Operatic wine tasting
The continuing quest for bottles that sing arias
By Tim Protzman firstname.lastname@example.org
Wine is like television. It’s everywhere but it rarely offers anything of substance.
Really, think about it. You can get wine in grocery stores, state stores, some convenience stores, restaurants, bars, taverns, sporting events and in some churches at communion. And most of it is ordinary, pedantic and frivolous. I mean you really have to be quite agreeable to praise the glass of pinot grigio they serve at your local pizza house. Not that you can’t find something interesting about it, which seems to be my fault. While some of the people I taste with, that collective group called the Wine Rookies, have no problem saying things like “This is awful,” or “Yecch” or “These grapes would have been better in Raisin Bran,” I tend to be a little more forgiving, finding the single on-key pear-flavored note in a glass of house chardonnay that stands out amidst the mediocrity of the other flavors.
But that’s what wine is about. The quest. The search. The triumph of finding a bottle that speaks to you. Not a “hey you” or lullaby, but a full aria. Maybe I’m spoiled. Maybe I ought to focus on the wines I’ve truly loved. Wines that spoke to me of their terraced vineyards. Wines that shouted. Grabbed me by the shoulders and shook me, yelling, “Taste me! Drink deep, for I am Riesling!”
Wines that changed my life: The 1989 Grand-Puy-Lacoste that taught me the splendors of good Bordeaux. The 1990 Jaboulet Hermitage “La Chappelle” with its deep ruby spice and the taste of smoke and green olives. You taught me the beauty of the sun-drenched Rhone. The 1994 Archery Summit Oregon Pinot Noir and its counterpart, the 1999 Drouhin Clos de Vougeot. These gentle, nuanced wines taught me that delicateness is a flavor of its own. And that competing tastes and smells of ammonia, stable, violets, sour cherries and pencil lead could produce a symphony of richness and beauty. The 1983 Chateau Lynch-Bages that keyed me into the knowledge that even in a year not declared the Vintage of the Decade, the wines can be exquisite. And my recent infatuations: Barolo and Champagne. Sparkly, toasty, almost like homemade cherry soda pinks and bubbling charmers like Pol Roger Cuvee Sir Winston Churchill that tastes like a superb white Burgundy with bubbles.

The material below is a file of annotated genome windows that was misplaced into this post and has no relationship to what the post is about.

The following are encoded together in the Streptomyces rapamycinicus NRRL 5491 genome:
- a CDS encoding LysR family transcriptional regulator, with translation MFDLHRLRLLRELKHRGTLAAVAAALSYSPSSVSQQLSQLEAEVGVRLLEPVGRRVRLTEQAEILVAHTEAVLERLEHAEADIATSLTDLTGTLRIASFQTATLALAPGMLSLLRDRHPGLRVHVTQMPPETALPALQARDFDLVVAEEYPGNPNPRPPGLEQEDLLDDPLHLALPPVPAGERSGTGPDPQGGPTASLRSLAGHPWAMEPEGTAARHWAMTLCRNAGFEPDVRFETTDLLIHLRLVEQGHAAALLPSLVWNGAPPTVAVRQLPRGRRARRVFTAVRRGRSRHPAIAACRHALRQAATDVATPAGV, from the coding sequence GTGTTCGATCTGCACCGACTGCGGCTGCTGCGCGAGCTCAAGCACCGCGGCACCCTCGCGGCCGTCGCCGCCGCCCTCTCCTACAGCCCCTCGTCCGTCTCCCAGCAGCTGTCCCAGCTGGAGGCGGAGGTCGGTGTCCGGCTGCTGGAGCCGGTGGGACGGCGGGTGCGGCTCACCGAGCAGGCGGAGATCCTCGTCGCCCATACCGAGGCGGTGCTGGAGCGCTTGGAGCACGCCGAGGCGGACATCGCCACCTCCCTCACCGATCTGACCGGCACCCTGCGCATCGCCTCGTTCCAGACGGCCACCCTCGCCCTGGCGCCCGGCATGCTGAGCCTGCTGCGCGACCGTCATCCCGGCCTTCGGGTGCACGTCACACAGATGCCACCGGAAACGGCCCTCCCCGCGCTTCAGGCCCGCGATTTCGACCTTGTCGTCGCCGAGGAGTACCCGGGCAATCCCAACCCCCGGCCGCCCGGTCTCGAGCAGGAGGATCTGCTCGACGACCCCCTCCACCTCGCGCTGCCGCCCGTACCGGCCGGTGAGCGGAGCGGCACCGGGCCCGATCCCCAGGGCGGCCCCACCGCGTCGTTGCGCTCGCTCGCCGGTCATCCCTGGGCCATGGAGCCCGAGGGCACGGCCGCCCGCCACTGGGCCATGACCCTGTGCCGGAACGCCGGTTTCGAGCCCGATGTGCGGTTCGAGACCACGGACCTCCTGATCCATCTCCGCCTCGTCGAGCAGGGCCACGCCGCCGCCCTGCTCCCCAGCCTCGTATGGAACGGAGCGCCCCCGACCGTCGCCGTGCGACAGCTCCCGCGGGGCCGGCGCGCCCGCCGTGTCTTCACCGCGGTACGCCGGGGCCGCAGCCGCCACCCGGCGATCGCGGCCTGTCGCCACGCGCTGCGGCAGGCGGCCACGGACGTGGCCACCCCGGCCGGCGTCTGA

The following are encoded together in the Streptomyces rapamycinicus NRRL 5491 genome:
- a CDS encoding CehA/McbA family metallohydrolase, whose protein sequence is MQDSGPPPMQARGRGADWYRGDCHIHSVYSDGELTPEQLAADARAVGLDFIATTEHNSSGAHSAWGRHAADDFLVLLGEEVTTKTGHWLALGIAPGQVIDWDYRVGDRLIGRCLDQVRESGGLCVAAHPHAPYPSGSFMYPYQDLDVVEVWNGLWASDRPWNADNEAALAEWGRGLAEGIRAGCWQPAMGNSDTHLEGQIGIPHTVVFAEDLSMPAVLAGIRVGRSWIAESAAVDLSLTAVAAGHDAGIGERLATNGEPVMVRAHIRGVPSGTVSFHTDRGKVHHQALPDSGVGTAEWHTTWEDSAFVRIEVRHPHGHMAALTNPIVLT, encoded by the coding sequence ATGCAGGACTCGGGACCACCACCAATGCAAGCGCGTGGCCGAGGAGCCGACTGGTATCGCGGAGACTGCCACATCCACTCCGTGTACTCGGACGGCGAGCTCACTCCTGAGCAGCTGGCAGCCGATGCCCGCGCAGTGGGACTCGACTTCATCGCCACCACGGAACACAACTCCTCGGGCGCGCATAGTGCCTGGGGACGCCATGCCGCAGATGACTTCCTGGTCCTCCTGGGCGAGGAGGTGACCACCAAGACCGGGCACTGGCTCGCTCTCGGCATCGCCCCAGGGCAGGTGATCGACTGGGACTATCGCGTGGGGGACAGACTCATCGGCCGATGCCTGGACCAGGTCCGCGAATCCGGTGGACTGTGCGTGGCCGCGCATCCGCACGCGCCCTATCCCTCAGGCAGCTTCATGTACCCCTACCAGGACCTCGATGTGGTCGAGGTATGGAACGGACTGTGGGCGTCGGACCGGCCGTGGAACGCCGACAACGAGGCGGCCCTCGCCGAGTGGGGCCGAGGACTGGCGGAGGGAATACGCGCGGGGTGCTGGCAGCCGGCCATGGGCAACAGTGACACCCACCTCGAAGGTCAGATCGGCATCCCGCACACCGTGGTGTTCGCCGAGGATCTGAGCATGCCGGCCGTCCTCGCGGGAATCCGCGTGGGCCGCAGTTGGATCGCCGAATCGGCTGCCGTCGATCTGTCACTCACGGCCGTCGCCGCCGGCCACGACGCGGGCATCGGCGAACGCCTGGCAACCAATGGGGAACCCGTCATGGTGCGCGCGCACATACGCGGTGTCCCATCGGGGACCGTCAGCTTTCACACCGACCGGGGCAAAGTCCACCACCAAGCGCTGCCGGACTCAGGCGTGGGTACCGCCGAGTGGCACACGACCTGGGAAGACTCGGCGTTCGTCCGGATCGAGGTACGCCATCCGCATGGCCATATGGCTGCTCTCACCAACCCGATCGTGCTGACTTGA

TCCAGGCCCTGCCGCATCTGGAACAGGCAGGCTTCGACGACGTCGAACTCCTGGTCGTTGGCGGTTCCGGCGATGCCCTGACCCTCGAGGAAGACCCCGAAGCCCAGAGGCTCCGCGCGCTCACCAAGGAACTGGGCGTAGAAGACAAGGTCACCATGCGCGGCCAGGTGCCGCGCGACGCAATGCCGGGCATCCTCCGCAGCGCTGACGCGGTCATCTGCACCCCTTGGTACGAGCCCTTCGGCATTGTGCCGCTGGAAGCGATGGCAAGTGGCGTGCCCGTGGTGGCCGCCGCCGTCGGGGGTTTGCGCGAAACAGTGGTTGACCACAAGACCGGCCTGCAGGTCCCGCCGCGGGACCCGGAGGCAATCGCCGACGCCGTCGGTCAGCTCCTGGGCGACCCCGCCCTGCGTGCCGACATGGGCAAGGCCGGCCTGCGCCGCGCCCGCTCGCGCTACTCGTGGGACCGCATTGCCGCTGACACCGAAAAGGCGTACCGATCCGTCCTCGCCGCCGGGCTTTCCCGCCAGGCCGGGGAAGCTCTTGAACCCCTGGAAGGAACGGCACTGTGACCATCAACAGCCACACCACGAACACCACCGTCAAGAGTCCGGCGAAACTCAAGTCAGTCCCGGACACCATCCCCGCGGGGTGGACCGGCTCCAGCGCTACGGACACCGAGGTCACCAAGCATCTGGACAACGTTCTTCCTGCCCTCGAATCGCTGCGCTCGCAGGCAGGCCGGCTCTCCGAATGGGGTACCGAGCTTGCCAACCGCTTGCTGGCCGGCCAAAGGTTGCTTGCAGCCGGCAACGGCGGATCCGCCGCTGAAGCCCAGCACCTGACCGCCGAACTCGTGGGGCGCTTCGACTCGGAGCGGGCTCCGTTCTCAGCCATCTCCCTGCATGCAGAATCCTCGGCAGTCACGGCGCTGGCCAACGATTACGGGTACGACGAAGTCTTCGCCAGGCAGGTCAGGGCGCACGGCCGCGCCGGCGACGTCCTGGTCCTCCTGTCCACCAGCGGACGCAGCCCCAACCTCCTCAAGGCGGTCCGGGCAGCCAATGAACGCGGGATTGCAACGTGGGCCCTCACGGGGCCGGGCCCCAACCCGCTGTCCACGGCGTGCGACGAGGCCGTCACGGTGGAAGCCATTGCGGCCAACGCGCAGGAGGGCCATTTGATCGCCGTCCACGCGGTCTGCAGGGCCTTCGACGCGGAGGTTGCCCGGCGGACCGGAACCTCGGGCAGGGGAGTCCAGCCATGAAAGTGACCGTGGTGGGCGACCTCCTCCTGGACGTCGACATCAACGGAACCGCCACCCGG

Wines that effortlessly taught me, on the first sip, exactly what their varietal composition is capable of. Wines that have been anticipated and have raised anticipation.
Today my love for wine is banked. The flames burnt to embers. I still seek, but know that finding gets harder and harder. Why? Is it that the $10 to $20 a bottle market, which includes mostly all wine drinkers, has so many choices? Is it that the wines that get the shelf space are made by huge vineyards that produce unmemorable wines at a great profit? Or is it me?
Have I set the bar too high? Not every bottle can be a Grand Cru. Have I tasted myself thin? Is there some invisible ceiling between those who know 95 percent of everything about wine and those who know 96 percent and above?
The beauty and fatal flaw in wine is that no two bottles are ever alike. Pop open a Bunnahabhain 18-year-old single-malt Islay Scotch ($72.99) and almost every time taste the same damp peat, the sharp leather and spice, the bitter, medicinal herbs and the smoke flavor of the barrel ageing.
With wine two vintages can be as different from each other as beer is from vodka. Less sun, rain at harvest, small berries on the vine all add their influence. And like Diogenes or maybe the Flying Dutchman, we wine lovers ply the seas of crushed grapes for eternity looking for the perfect, honest wine.
Perhaps I found it. In an effort to clear away some of the cobwebs and preconceived ideas, I’ve been doing more reading about wine. What’s going on in Romania. The great producers of South Africa. The European influence on the Chilean and Mendoza, Argentina, growing area. Wines that were popular 50, 100 or 150 years ago. Wines from pioneering Napa vineyards that supplied the restaurants of San Francisco and Chicago. But reading is no substitute for tasting. Here’s what I tasted recently.
• 2003 Joseph Phelps Cabernet Sauvignon ($42.99) While it smelled like a great cabernet, almost Bordeaux-like, its flavor and finish were weak and homogenized.
• 2005 Acacia Reserve Carneros Pinot Noir ($22.99) I enjoyed this one and it gave me hope. Cherries, Sour Patch Kids and a touch of red licorice.
• 2005 Chateau Grand Mas Bordeaux Superiore ($7.99) You get what you pay for. Very green and tannic.
• 2003 Odfjell Aliara ($22.99) It’s nicely priced and like a high school jazz quartet it hits most of the right notes. Very pleasant and borderline delicious. The Odfjell family from Norway made billions in shipping and the scion has opened a Chilean vineyard. 54 percent Carmenere, 30 percent Cabernet Sauvignon, 7 percent Cabernet Franc, 5 percent Carignan and 4 percent Malbec. This is one wine I buy over and over.